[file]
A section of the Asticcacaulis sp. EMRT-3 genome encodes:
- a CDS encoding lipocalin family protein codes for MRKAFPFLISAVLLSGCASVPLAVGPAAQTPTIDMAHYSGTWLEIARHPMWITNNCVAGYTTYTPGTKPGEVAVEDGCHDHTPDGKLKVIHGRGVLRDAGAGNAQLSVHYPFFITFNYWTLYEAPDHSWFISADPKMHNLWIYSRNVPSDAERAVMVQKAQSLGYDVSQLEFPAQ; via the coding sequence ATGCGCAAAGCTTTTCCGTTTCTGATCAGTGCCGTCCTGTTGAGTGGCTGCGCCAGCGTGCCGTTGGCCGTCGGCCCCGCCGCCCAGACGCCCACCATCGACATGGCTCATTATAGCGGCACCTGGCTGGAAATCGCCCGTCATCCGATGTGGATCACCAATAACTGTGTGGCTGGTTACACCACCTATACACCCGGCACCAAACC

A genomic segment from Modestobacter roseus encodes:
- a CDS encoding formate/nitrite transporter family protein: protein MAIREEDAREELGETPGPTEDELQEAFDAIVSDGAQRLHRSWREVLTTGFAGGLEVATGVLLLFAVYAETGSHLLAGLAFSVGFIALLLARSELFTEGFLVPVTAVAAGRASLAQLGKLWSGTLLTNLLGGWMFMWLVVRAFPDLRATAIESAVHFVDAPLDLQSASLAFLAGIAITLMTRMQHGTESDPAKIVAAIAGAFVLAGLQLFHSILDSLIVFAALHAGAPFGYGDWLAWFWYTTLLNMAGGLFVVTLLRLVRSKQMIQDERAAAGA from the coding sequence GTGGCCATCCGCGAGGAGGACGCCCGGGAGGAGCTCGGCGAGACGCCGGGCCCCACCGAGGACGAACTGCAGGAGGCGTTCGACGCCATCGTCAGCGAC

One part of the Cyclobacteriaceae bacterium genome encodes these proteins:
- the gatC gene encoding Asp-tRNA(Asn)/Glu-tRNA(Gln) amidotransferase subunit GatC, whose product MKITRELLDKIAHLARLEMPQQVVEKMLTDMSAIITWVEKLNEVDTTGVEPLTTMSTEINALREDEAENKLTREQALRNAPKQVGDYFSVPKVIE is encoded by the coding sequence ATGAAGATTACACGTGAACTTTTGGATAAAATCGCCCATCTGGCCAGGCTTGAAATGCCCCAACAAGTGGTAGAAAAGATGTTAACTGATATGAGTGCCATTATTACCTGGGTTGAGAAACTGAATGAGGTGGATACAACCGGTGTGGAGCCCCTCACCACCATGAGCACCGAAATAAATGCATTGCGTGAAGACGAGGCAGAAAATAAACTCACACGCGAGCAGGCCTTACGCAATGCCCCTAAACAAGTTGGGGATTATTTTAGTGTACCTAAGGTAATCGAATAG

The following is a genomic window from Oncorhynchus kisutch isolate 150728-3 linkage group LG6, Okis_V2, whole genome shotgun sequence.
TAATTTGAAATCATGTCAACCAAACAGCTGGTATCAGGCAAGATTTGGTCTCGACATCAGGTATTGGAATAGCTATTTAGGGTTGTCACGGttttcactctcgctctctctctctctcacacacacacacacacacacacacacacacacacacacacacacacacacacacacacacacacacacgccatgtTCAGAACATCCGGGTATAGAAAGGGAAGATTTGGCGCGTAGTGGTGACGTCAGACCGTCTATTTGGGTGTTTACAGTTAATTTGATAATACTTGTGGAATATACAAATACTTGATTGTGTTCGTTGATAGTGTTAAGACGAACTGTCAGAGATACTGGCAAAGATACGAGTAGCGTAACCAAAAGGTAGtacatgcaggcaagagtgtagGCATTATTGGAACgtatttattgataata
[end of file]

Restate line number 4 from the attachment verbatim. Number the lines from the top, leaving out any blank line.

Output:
- a CDS encoding formate/nitrite transporter family protein: protein MAIREEDAREELGETPGPTEDELQEAFDAIVSDGAQRLHRSWREVLTTGFAGGLEVATGVLLLFAVYAETGSHLLAGLAFSVGFIALLLARSELFTEGFLVPVTAVAAGRASLAQLGKLWSGTLLTNLLGGWMFMWLVVRAFPDLRATAIESAVHFVDAPLDLQSASLAFLAGIAITLMTRMQHGTESDPAKIVAAIAGAFVLAGLQLFHSILDSLIVFAALHAGAPFGYGDWLAWFWYTTLLNMAGGLFVVTLLRLVRSKQMIQDERAAAGA from the coding sequence GTGGCCATCCGCGAGGAGGACGCCCGGGAGGAGCTCGGCGAGACGCCGGGCCCCACCGAGGACGAACTGCAGGAGGCGTTCGACGCCATCGTCAGCGAC